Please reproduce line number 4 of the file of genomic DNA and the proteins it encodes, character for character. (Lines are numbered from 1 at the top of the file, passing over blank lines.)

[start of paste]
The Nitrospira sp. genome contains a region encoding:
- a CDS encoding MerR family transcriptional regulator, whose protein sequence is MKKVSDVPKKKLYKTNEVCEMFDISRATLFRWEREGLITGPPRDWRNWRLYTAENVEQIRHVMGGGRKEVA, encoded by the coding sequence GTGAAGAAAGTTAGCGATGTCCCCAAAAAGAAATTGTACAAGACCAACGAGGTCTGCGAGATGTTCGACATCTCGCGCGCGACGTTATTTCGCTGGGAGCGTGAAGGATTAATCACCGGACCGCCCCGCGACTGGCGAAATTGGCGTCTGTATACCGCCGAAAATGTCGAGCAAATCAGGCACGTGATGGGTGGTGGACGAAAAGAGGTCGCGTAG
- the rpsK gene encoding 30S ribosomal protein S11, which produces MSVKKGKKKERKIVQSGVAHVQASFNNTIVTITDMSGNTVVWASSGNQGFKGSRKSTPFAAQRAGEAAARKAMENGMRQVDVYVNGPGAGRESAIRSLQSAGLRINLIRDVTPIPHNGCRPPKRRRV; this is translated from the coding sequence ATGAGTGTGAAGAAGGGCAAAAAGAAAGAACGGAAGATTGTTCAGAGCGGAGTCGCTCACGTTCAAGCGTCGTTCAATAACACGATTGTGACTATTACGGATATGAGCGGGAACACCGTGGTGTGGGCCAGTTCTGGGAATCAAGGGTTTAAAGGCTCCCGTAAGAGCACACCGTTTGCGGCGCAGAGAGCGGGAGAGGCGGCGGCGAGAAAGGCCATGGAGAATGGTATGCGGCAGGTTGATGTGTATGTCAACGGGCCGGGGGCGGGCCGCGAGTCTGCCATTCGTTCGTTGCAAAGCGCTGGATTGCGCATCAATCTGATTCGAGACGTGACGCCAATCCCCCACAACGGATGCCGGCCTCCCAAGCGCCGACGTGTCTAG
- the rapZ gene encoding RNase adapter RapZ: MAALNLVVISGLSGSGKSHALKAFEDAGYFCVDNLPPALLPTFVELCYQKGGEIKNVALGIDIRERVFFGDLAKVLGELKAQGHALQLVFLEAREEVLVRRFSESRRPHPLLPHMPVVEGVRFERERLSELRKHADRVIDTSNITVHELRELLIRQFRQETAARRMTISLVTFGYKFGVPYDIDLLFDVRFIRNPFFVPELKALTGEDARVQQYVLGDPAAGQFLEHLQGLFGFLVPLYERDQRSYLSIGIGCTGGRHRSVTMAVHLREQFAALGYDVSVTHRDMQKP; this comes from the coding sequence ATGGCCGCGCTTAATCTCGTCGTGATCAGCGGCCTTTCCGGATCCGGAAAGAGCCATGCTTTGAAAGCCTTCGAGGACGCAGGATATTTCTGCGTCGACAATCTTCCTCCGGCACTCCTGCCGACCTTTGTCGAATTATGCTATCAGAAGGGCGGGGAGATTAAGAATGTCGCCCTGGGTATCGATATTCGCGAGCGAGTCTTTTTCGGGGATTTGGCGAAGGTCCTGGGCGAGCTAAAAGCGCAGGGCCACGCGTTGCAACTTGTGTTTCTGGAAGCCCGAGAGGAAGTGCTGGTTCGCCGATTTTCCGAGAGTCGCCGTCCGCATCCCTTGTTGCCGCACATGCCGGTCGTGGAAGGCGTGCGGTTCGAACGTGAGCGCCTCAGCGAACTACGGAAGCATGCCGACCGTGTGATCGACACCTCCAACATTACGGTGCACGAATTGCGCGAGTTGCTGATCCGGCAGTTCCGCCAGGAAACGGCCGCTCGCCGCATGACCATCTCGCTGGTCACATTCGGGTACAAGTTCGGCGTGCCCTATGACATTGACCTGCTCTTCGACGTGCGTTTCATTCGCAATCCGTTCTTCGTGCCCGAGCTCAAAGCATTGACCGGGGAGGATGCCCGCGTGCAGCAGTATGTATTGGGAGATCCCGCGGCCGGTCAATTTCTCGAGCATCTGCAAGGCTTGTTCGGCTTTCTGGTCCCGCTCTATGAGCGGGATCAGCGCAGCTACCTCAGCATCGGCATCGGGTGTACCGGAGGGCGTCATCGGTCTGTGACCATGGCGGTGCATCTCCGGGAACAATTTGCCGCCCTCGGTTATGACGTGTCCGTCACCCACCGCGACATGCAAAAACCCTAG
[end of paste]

- the rapZ gene encoding RNase adapter RapZ: MAALNLVVISGLSGSGKSHALKAFEDAGYFCVDNLPPALLPTFVELCYQKGGEIKNVALGIDIRERVFFGDLAKVLGELKAQGHALQLVFLEAREEVLVRRFSESRRPHPLLPHMPVVEGVRFERERLSELRKHADRVIDTSNITVHELRELLIRQFRQETAARRMTISLVTFGYKFGVPYDIDLLFDVRFIRNPFFVPELKALTGEDARVQQYVLGDPAAGQFLEHLQGLFGFLVPLYERDQRSYLSIGIGCTGGRHRSVTMAVHLREQFAALGYDVSVTHRDMQKP; this comes from the coding sequence ATGGCCGCGCTTAATCTCGTCGTGATCAGCGGCCTTTCCGGATCCGGAAAGAGCCATGCTTTGAAAGCCTTCGAGGACGCAGGATATTTCTGCGTCGACAATCTTCCTCCGGCACTCCTGCCGACCTTTGTCGAATTATGCTATCAGAAGGGCGGGGAGATTAAGAATGTCGCCCTGGGTATCGATATTCGCGAGCGAGTCTTTTTCGGGGATTTGGCGAAGGTCCTGGGCGAGCTAAAAGCGCAGGGCCACGCGTTGCAACTTGTGTTTCTGGAAGCCCGAGAGGAAGTGCTGGTTCGCCGATTTTCCGAGAGTCGCCGTCCGCATCCCTTGTTGCCGCACATGCCGGTCGTGGAAGGCGTGCGGTTCGAACGTGAGCGCCTCAGCGAACTACGGAAGCATGCCGACCGTGTGATCGACACCTCCAACATTACGGTGCACGAATTGCGCGAGTTGCTGATCCGGCAGTTCCGCCAGGAAACGGCCGCTCGCCGCATGACCATCTCGCTGGTCACATTCGGGTACAAGTTCGGCGTGCCCTATGACATTGACCTGCTCTTCGACGTGCGTTTCATTCGCAATCCGTTCTTCGTGCCCGAGCTCAAAGCATTGACCGGGGAGGATGCCCGCGTGCAGCAGTATGTATTGGGAGATCCCGCGGCCGGTCAATTTCTCGAGCATCTGCAAGGCTTGTTCGGCTTTCTGGTCCCGCTCTATGAGCGGGATCAGCGCAGCTACCTCAGCATCGGCATCGGGTGTACCGGAGGGCGTCATCGGTCTGTGACCATGGCGGTGCATCTCCGGGAACAATTTGCCGCCCTCGGTTATGACGTGTCCGTCACCCACCGCGACATGCAAAAACCCTAG